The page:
Posted on July 29, 2014
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We’ve come to the penultimate blog post about our eighteen amazing ambassadors. With our launch event at The Science Museum taking place on Tuesday, it’s time to climax our campaign with a bang.
So we’d like to share Jude Kelly’s video with you. She’s worked hard from the get-go to be where she is – “When I was a little girl, I passionately wanted to be a ballet dancer… Then suddenly I read a play, and I could imagine doing it. From that point on, I wanted to be a theatre director” – and her childhood dream came true. Now she’s taken the reins of the Southbank Centre, Britain’s largest cultural institution, as Artistic Director.
“I’ve also been someone that’s really tried to make communities come together – to enjoy stories together, to enjoy the arts together, and to respect and admire each other,” she says. “I’m very happy when I see evidence that humans are working to support each other. […] When I can see that you’ve got [everyone] enjoying the same thing and sharing that experience – I feel that’s another step towards the notion that we can live peacefully.”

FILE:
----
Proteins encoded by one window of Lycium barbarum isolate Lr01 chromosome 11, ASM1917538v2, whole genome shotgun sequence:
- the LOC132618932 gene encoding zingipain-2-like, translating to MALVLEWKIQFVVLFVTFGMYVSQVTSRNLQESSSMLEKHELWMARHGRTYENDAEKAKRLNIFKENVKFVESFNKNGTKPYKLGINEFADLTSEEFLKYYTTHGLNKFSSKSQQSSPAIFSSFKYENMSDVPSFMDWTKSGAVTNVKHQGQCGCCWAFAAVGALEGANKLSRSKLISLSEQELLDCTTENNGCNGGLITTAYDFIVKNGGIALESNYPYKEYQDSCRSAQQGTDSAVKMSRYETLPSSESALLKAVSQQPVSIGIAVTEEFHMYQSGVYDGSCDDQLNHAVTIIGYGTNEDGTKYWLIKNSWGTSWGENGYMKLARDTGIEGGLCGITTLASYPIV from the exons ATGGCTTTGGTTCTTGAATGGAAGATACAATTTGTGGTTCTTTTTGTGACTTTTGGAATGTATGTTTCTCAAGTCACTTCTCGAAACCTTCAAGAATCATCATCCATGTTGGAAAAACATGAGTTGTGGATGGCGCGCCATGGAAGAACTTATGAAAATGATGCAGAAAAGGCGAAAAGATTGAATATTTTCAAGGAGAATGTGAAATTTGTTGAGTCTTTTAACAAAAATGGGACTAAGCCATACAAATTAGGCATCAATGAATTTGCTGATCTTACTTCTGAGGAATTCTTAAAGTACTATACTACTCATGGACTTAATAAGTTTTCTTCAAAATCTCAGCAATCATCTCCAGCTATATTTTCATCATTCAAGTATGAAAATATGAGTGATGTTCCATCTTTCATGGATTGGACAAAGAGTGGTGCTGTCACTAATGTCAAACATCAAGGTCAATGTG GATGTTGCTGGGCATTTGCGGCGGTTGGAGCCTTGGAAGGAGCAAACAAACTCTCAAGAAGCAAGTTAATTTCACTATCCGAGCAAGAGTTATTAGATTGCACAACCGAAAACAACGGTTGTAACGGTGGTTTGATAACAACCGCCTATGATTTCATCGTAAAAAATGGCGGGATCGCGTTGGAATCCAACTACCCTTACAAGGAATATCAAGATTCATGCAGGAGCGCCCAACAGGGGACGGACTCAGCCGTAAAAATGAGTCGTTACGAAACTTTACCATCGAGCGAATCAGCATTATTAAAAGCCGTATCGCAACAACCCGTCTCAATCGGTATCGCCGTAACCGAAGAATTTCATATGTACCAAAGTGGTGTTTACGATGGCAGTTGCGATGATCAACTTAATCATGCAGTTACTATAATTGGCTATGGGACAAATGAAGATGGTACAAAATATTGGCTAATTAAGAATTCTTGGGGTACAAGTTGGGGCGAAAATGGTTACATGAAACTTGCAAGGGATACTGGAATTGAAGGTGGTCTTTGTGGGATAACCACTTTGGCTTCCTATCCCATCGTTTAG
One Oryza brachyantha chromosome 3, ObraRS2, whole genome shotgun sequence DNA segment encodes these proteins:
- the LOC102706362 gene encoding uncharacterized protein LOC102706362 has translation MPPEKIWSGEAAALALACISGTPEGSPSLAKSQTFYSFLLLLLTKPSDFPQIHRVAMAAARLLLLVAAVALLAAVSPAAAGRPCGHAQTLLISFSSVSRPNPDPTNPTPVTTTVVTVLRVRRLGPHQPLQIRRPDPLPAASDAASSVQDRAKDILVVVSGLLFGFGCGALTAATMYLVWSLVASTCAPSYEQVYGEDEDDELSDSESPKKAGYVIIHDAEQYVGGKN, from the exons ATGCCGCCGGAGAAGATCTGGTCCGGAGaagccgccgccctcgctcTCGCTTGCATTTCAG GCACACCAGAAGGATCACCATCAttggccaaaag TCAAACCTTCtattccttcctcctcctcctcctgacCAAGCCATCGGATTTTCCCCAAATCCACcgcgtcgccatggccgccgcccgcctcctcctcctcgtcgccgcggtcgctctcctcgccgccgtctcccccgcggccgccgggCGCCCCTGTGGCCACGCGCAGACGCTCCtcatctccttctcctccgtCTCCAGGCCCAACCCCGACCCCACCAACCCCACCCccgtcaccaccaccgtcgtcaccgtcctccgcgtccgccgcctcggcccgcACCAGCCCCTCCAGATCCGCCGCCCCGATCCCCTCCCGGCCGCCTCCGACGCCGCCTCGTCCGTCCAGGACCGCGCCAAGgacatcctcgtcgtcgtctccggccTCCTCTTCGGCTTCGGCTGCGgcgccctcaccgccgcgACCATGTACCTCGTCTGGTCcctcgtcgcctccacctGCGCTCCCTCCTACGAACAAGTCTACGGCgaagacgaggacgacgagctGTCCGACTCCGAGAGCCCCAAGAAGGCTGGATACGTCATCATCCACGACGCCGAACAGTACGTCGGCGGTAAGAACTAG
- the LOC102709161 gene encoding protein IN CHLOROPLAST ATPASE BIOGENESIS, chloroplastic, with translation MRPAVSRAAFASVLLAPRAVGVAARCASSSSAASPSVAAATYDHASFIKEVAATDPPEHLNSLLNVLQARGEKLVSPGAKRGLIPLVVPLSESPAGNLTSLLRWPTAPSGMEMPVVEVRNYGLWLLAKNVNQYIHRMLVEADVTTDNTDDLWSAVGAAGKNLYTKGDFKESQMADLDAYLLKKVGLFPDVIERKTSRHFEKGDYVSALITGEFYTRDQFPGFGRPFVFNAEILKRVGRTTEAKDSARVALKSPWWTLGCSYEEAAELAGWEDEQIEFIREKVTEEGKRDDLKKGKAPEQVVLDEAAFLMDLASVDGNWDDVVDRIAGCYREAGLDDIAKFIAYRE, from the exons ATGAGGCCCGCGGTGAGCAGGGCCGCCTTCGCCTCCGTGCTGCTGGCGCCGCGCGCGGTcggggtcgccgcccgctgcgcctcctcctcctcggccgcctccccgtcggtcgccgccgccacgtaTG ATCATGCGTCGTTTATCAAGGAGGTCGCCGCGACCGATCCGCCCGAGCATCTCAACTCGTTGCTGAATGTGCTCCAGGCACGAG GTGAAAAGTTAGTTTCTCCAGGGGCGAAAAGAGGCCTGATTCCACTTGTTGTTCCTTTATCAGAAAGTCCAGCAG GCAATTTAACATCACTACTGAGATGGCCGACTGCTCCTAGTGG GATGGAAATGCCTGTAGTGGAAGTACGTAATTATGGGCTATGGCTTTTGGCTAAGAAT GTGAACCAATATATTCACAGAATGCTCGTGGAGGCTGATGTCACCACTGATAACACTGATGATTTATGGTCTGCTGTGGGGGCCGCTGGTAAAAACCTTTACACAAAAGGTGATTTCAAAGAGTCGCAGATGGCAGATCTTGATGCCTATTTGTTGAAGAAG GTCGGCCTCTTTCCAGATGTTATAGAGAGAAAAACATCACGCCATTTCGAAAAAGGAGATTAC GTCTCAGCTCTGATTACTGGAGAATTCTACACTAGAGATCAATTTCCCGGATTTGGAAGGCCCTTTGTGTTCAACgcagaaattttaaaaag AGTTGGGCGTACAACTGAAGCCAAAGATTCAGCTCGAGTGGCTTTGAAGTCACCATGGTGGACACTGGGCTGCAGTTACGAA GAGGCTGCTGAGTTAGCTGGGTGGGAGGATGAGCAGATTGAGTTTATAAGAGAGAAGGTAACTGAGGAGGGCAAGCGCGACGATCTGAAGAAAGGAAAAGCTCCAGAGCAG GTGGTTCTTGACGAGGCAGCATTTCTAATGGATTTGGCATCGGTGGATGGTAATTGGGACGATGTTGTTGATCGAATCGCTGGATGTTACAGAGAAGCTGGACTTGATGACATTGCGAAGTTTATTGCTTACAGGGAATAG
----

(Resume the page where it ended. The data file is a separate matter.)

She founded Solent People’s Theatre and Battersea Arts Centre, and was the Artistic Director of the York Festival and Mystery Plays. She later became the founding director of the West Yorkshire Playhouse. In 1997, she was awarded the OBE for her services to the theatre. She has directed over 100 productions, including the Royal Shakespeare Company, the National Theatre, Chichester Festival Theatre, the English National Opera, the Chatelet in Paris and in the West End.
Jude left the West Yorkshire Playhouse in 2002 to found Metal, which through its artistic laboratory spaces provides a platform where artistic hunches can be pursued in community contexts. It has creative bases in Liverpool and Southend-on-Sea. Jude is Chair of Metal, a member of the London Cultural Strategy Group, and is Visiting Professor at Kingston and Leeds Universities, as well as at the Shanghai Centre for the Performing Arts.
“I believe everyone has an imagination. Everybody is expressive. Everybody, therefore, can enjoy other people’s expressiveness. Art should be for everyone – it’s a human right,” she declares.
She was a member of the London 2012 Cultural Olympiad Board and has spent her life devoted to the arts, particularly encouraging young people to get involved. “I want them to believe that what they have in themselves is going to be good enough, not to try to imitate other people, and not to listen to the negative voices that sometimes really come at you when you’re trying to be all that you could be.“